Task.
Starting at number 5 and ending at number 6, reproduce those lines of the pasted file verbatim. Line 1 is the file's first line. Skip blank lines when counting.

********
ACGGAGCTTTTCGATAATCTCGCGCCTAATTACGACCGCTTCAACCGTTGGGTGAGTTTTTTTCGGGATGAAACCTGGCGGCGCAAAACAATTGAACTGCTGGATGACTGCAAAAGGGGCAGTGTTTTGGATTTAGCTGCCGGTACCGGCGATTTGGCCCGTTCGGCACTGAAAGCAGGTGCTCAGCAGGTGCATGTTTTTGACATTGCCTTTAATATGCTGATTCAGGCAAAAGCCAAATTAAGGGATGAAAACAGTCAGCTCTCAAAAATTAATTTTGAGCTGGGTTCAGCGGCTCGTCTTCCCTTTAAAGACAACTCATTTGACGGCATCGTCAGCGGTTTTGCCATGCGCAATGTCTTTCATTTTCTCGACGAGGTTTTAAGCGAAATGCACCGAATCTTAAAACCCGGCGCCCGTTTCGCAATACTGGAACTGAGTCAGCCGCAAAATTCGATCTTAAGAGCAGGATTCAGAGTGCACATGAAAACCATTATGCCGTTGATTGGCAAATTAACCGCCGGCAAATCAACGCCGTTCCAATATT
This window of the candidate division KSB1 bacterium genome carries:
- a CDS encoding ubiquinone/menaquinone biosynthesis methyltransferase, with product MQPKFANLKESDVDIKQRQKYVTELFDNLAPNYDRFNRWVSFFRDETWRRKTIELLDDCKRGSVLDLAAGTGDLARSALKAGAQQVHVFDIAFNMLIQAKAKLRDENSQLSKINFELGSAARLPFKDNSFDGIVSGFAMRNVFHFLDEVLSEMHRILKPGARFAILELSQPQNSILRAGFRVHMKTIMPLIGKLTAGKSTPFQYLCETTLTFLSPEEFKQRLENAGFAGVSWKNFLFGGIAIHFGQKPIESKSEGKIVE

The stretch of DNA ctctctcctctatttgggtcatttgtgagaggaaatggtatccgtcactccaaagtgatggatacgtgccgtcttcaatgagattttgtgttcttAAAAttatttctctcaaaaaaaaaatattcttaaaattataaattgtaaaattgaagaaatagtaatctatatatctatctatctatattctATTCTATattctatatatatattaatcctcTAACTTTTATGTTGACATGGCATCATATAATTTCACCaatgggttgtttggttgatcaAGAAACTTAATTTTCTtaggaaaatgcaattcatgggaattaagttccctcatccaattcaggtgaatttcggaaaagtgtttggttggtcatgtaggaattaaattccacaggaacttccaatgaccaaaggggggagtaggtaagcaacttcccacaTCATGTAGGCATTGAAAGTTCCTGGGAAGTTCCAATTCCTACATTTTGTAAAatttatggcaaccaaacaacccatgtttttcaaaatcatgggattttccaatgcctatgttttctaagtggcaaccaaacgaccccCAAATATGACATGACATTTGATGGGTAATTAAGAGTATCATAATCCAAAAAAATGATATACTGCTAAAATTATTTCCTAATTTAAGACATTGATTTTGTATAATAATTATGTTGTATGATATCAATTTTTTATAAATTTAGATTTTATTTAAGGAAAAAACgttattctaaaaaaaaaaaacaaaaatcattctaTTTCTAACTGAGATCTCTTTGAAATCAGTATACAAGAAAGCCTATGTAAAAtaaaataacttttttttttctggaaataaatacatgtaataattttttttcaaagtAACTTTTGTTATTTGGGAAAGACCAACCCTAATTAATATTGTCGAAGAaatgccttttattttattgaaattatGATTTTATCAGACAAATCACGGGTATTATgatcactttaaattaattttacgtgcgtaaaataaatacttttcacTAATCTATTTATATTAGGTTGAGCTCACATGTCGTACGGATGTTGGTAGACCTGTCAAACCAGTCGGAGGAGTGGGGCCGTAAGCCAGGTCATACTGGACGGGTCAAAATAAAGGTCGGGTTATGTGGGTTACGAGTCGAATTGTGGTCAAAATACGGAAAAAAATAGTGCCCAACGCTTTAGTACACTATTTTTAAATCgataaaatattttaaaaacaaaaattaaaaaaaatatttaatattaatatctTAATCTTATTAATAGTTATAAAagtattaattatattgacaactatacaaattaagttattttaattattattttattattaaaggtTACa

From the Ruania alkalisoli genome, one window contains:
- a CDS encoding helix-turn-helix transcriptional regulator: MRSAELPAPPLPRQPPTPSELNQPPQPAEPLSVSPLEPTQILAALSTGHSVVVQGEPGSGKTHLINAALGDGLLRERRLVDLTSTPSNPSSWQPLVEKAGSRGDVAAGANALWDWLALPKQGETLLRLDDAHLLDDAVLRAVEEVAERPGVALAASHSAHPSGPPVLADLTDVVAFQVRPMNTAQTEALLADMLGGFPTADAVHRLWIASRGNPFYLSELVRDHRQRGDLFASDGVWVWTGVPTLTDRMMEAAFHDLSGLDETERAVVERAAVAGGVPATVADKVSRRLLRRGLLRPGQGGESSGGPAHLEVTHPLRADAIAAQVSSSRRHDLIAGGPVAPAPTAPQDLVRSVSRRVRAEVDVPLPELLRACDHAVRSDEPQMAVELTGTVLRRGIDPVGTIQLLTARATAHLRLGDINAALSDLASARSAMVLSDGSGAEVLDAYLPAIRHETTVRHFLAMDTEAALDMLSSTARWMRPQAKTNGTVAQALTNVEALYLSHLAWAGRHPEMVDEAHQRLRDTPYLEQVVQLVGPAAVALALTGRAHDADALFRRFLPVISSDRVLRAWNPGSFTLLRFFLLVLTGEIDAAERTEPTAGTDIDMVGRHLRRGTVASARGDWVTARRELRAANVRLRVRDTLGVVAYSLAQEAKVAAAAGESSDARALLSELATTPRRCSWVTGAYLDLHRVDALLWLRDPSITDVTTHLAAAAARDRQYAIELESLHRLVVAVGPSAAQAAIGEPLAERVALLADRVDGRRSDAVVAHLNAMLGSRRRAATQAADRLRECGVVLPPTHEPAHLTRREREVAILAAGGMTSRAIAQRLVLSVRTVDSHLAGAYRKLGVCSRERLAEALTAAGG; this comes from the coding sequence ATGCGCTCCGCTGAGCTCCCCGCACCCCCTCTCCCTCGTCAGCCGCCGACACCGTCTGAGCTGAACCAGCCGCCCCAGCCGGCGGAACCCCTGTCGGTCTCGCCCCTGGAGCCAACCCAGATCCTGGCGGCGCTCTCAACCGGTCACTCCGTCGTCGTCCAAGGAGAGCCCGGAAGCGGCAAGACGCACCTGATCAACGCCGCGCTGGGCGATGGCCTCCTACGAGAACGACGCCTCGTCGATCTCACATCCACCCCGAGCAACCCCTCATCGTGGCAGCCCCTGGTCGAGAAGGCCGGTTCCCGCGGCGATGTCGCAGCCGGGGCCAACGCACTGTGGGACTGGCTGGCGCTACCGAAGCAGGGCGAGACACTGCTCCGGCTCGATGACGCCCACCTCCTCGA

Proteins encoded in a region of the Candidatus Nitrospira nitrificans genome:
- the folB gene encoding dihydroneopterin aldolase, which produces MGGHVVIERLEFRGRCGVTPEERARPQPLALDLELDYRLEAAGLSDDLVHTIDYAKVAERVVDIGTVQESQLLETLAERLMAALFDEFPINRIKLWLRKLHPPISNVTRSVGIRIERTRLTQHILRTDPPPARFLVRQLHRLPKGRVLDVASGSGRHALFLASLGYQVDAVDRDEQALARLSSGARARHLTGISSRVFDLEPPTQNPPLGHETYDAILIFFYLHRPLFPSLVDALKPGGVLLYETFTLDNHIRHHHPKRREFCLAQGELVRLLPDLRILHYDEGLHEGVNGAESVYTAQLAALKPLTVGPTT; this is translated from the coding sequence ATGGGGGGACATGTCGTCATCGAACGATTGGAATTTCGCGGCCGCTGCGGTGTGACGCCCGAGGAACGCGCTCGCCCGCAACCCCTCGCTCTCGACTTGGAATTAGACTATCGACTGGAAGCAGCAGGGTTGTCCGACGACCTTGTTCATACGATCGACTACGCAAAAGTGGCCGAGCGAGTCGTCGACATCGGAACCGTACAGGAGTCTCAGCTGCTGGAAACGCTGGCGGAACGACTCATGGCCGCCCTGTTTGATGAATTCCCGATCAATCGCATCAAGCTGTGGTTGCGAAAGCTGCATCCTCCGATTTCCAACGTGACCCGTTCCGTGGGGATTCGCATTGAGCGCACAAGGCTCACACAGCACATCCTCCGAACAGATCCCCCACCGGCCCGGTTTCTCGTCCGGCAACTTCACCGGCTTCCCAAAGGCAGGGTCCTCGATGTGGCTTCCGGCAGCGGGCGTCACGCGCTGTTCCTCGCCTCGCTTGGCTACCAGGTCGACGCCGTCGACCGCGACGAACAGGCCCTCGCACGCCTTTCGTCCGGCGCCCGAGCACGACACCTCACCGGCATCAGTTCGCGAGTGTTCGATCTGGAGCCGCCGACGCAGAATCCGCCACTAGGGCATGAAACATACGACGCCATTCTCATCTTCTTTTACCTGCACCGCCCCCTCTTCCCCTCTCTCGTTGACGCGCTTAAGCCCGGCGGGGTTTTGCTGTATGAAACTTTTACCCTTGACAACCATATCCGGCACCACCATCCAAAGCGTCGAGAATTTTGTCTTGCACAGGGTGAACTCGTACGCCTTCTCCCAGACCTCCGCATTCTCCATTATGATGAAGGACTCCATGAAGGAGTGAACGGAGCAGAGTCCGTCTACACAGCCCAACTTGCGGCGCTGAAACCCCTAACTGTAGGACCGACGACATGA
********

From the Ruania alkalisoli genome, one window contains:
- a CDS encoding helix-turn-helix transcriptional regulator: MRSAELPAPPLPRQPPTPSELNQPPQPAEPLSVSPLEPTQILAALSTGHSVVVQGEPGSGKTHLINAALGDGLLRERRLVDLTSTPSNPSSWQPLVEKAGSRGDVAAGANALWDWLALPKQGETLLRLDDAHLLDDAVLRAVEEVAERPGVALAASHSAHPSGPPVLADLTDVVAFQVRPMNTAQTEALLADMLGGFPTADAVHRLWIASRGNPFYLSELVRDHRQRGDLFASDGVWVWTGVPTLTDRMMEAAFHDLSGLDETERAVVERAAVAGGVPATVADKVSRRLLRRGLLRPGQGGESSGGPAHLEVTHPLRADAIAAQVSSSRRHDLIAGGPVAPAPTAPQDLVRSVSRRVRAEVDVPLPELLRACDHAVRSDEPQMAVELTGTVLRRGIDPVGTIQLLTARATAHLRLGDINAALSDLASARSAMVLSDGSGAEVLDAYLPAIRHETTVRHFLAMDTEAALDMLSSTARWMRPQAKTNGTVAQALTNVEALYLSHLAWAGRHPEMVDEAHQRLRDTPYLEQVVQLVGPAAVALALTGRAHDADALFRRFLPVISSDRVLRAWNPGSFTLLRFFLLVLTGEIDAAERTEPTAGTDIDMVGRHLRRGTVASARGDWVTARRELRAANVRLRVRDTLGVVAYSLAQEAKVAAAAGESSDARALLSELATTPRRCSWVTGAYLDLHRVDALLWLRDPSITDVTTHLAAAAARDRQYAIELESLHRLVVAVGPSAAQAAIGEPLAERVALLADRVDGRRSDAVVAHLNAMLGSRRRAATQAADRLRECGVVLPPTHEPAHLTRREREVAILAAGGMTSRAIAQRLVLSVRTVDSHLAGAYRKLGVCSRERLAEALTAAGG; this comes from the coding sequence ATGCGCTCCGCTGAGCTCCCCGCACCCCCTCTCCCTCGTCAGCCGCCGACACCGTCTGAGCTGAACCAGCCGCCCCAGCCGGCGGAACCCCTGTCGGTCTCGCCCCTGGAGCCAACCCAGATCCTGGCGGCGCTCTCAACCGGTCACTCCGTCGTCGTCCAAGGAGAGCCCGGAAGCGGCAAGACGCACCTGATCAACGCCGCGCTGGGCGATGGCCTCCTACGAGAACGACGCCTCGTCGATCTCACATCCACCCCGAGCAACCCCTCATCGTGGCAGCCCCTGGTCGAGAAGGCCGGTTCCCGCGGCGATGTCGCAGCCGGGGCCAACGCACTGTGGGACTGGCTGGCGCTACCGAAGCAGGGCGAGACACTGCTCCGGCTCGATGACGCCCACCTCCTCGA